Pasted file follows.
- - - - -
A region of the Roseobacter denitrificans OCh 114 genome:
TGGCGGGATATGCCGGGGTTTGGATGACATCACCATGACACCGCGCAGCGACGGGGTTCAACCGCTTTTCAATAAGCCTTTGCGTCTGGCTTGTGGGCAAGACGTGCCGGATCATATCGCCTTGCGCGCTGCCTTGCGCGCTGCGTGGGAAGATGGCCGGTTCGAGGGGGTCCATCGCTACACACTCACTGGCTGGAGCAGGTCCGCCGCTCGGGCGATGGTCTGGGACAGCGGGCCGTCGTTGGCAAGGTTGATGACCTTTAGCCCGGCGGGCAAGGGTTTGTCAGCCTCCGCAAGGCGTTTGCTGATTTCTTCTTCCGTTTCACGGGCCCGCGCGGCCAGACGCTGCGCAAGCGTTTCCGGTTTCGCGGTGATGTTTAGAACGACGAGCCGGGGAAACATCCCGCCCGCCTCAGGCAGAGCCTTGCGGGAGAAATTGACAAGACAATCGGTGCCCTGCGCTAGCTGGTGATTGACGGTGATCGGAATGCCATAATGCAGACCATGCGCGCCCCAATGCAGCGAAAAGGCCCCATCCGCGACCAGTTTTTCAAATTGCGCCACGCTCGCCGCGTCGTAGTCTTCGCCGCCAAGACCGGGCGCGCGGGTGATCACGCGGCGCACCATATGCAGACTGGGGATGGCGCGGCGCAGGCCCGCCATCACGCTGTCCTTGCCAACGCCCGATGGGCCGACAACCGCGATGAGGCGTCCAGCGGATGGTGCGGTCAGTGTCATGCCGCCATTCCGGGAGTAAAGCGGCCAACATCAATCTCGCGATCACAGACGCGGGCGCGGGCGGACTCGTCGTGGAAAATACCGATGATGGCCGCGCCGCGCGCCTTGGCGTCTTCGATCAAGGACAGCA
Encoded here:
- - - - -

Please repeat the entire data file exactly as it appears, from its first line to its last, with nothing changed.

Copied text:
A region of the Roseobacter denitrificans OCh 114 genome:
TGGCGGGATATGCCGGGGTTTGGATGACATCACCATGACACCGCGCAGCGACGGGGTTCAACCGCTTTTCAATAAGCCTTTGCGTCTGGCTTGTGGGCAAGACGTGCCGGATCATATCGCCTTGCGCGCTGCCTTGCGCGCTGCGTGGGAAGATGGCCGGTTCGAGGGGGTCCATCGCTACACACTCACTGGCTGGAGCAGGTCCGCCGCTCGGGCGATGGTCTGGGACAGCGGGCCGTCGTTGGCAAGGTTGATGACCTTTAGCCCGGCGGGCAAGGGTTTGTCAGCCTCCGCAAGGCGTTTGCTGATTTCTTCTTCCGTTTCACGGGCCCGCGCGGCCAGACGCTGCGCAAGCGTTTCCGGTTTCGCGGTGATGTTTAGAACGACGAGCCGGGGAAACATCCCGCCCGCCTCAGGCAGAGCCTTGCGGGAGAAATTGACAAGACAATCGGTGCCCTGCGCTAGCTGGTGATTGACGGTGATCGGAATGCCATAATGCAGACCATGCGCGCCCCAATGCAGCGAAAAGGCCCCATCCGCGACCAGTTTTTCAAATTGCGCCACGCTCGCCGCGTCGTAGTCTTCGCCGCCAAGACCGGGCGCGCGGGTGATCACGCGGCGCACCATATGCAGACTGGGGATGGCGCGGCGCAGGCCCGCCATCACGCTGTCCTTGCCAACGCCCGATGGGCCGACAACCGCGATGAGGCGTCCAGCGGATGGTGCGGTCAGTGTCATGCCGCCATTCCGGGAGTAAAGCGGCCAACATCAATCTCGCGATCACAGACGCGGGCGCGGGCGGACTCGTCGTGGAAAATACCGATGATGGCCGCGCCGCGCGCCTTGGCGTCTTCGATCAAGGACAGCA
Encoded here: